Building a Community

Community, I think, can be achieved by having a close rapport with the students and amongst themselves. I know this to be a huge challenge. I remember substitute teachers who never were able to get students to do anything, let alone learn something. I had other substitutes who could get us laugh and get talking, but I don’t think we were ever engaged to learn, but we definitely had a rapport. But a classroom community isn’t just about learning, it’s about a safe environment for students to trust each other, to resolve conflicts, to be encouraged, to try new things, and soon learning will come.

Everyone must be involved in a community for it to be functioning. If someone is left out or if it diminishes the moment they leave the classroom it has failed. Because of that, community building is an ongoing process. There has to be give and take. Students have to give compliments – and also be able to receive them.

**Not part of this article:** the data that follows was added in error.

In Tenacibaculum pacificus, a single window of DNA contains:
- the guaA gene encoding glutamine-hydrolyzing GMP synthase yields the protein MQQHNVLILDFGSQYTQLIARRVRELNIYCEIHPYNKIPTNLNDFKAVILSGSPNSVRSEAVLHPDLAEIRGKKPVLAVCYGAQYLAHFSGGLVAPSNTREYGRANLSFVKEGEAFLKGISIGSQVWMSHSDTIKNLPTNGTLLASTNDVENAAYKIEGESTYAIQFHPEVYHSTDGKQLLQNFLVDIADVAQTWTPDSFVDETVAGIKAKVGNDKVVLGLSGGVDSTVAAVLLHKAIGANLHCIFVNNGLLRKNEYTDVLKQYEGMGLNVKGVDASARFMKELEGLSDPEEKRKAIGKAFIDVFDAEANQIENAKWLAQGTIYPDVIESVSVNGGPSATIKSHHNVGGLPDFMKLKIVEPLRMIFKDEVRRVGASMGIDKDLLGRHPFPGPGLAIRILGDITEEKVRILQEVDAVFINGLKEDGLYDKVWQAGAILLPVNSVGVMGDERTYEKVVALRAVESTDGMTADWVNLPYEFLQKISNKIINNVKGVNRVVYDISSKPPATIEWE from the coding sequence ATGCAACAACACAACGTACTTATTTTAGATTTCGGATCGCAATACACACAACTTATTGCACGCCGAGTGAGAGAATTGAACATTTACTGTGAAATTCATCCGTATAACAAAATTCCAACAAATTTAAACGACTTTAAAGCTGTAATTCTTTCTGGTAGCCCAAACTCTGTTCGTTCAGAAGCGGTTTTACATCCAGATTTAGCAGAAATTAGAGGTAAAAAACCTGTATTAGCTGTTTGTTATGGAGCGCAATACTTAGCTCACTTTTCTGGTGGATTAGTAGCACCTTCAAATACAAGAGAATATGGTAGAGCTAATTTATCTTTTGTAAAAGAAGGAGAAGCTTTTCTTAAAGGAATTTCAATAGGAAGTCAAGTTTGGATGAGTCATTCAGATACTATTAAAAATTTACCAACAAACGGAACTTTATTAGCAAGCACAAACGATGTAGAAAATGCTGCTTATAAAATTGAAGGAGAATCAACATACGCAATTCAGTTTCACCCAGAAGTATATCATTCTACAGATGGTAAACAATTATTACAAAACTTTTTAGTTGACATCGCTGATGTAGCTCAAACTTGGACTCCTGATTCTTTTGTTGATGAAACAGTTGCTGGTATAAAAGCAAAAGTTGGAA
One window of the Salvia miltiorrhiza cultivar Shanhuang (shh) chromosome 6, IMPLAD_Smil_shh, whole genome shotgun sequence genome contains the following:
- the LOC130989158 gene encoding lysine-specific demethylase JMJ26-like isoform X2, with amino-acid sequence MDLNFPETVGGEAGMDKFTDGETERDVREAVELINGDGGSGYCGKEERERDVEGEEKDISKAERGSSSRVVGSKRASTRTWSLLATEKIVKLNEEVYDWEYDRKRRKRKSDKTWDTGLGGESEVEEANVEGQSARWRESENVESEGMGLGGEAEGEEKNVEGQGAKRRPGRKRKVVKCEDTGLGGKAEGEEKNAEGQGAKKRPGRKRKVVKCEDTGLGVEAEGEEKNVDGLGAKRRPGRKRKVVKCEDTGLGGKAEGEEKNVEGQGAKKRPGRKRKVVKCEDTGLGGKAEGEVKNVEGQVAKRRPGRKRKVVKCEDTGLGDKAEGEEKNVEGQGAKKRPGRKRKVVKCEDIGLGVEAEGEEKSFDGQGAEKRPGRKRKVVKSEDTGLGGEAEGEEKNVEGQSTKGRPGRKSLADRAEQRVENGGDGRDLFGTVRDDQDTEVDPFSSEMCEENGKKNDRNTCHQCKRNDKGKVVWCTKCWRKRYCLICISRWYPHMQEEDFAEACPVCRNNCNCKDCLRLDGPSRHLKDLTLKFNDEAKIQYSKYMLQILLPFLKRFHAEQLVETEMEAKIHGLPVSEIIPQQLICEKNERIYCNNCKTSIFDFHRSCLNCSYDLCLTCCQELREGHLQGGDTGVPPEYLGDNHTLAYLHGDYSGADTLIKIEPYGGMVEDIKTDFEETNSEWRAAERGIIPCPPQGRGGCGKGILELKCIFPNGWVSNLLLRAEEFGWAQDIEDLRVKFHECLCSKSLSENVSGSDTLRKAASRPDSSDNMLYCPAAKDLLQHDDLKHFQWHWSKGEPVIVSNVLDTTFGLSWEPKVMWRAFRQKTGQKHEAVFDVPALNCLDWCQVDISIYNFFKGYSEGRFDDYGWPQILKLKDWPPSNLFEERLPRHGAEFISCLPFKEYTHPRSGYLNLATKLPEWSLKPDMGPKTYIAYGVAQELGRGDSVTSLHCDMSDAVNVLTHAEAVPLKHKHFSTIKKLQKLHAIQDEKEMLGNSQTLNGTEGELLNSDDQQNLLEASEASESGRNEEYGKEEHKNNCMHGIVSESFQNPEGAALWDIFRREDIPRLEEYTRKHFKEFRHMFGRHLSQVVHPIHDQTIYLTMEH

There are always ways to build communities. It can be through ice breaker games where students have to learn about each other, especially someone different from themselves or the friends that they already have. With overcrowded classrooms, the idea of the ‘student of the week’ would have to spread out over the entire year, and I’m not even sure if every student would be able to participate. Perhaps students of the week might be more apt or other more creative ways that either my students or I can come up with. When students can turn to each other in times of need I believe that is one sign of success.

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